Finally, Monty Williams. Things weren’t always pretty during his stint in New Orleans, but his work with the Phoenix Suns has been unbelievable. He inherited a 19-win team, almost got them to the playoffs last year thanks to an undefeated bubble stint, and now they’re second in the West.

Sorry Monty Williams, Tom Thibodeau, and Doc Rivers

ROY – LeMelo Ball (previous: Tyrese Haliburton)

This kid’s been hyped up for like six years and somehow he’s exceeding expectations. (AP Photo/Chris Carlson)

What was once a tough decision to make has now become the easiest of the NBA midseason awards.

It wasn’t the smoothest sailing right off the bat for LaMelo Ball. The teenager dealt with some not-all-to-unexpected shooting struggles over the first 20 games of the season, but the rebounding and playmaking prowess were there.

Well, I don’t know what happened, but he went on an absolute tear in the second quarter of the season. And when I say “an absolute tear,” I mean this 19-year-old has played like an All-Star over the past 16 games. During that span, Ball averaged 21/6/7 a night on 48/46/87 shooting along with two steals. He’s now on pace to join Magic Johnson and Ben Simmons as the only rookies to ever average 15/6/6 with an effective field goal percentage over 50. I doubt even LaVar Ball expected his kid to play this well right off the bat.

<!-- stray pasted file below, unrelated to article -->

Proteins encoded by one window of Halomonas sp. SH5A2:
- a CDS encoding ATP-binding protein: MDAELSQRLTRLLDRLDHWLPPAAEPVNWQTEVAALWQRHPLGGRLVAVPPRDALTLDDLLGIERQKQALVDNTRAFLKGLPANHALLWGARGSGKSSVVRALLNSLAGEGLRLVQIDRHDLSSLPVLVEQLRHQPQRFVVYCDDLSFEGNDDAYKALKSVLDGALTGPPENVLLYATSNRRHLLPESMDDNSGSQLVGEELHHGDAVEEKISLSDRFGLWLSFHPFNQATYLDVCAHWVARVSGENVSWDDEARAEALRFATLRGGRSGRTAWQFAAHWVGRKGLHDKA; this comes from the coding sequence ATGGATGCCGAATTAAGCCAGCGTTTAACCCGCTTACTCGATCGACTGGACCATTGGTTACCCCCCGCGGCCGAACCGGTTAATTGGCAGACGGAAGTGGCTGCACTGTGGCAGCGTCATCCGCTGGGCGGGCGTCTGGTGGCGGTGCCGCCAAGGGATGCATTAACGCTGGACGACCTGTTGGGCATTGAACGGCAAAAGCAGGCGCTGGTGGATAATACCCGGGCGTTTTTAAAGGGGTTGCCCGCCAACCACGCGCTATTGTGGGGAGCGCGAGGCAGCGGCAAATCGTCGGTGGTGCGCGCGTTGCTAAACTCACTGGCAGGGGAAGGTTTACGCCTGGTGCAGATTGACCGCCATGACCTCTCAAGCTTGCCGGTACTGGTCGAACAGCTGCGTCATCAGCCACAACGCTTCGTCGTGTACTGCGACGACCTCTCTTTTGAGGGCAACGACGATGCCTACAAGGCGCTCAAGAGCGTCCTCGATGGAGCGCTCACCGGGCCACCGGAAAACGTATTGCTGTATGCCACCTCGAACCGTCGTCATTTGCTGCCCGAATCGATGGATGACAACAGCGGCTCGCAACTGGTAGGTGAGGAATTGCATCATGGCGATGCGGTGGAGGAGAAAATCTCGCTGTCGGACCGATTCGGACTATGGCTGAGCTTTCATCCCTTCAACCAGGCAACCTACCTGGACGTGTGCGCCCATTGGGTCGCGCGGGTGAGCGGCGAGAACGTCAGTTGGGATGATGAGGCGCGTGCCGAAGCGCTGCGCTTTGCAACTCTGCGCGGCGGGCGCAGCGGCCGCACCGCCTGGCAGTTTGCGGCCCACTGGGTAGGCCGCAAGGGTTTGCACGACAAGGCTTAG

I really wanted to give this to Tyrese Haliburton. Most any other year, a sharpshooting combo guard with an advanced basketball IQ and a nose for forcing turnovers would run away with this award. And it’s not like he’s done anything wrong. In fact, he’s been playing even better since I posted the quarter-season awards, averaging 17/3/5 with an absolutely bonkers 52/46/83 shooting split since then. He just hasn’t been LaMelo. He’s not leading a playoff team in usage rate and PER like LeMelo is for the Hornets.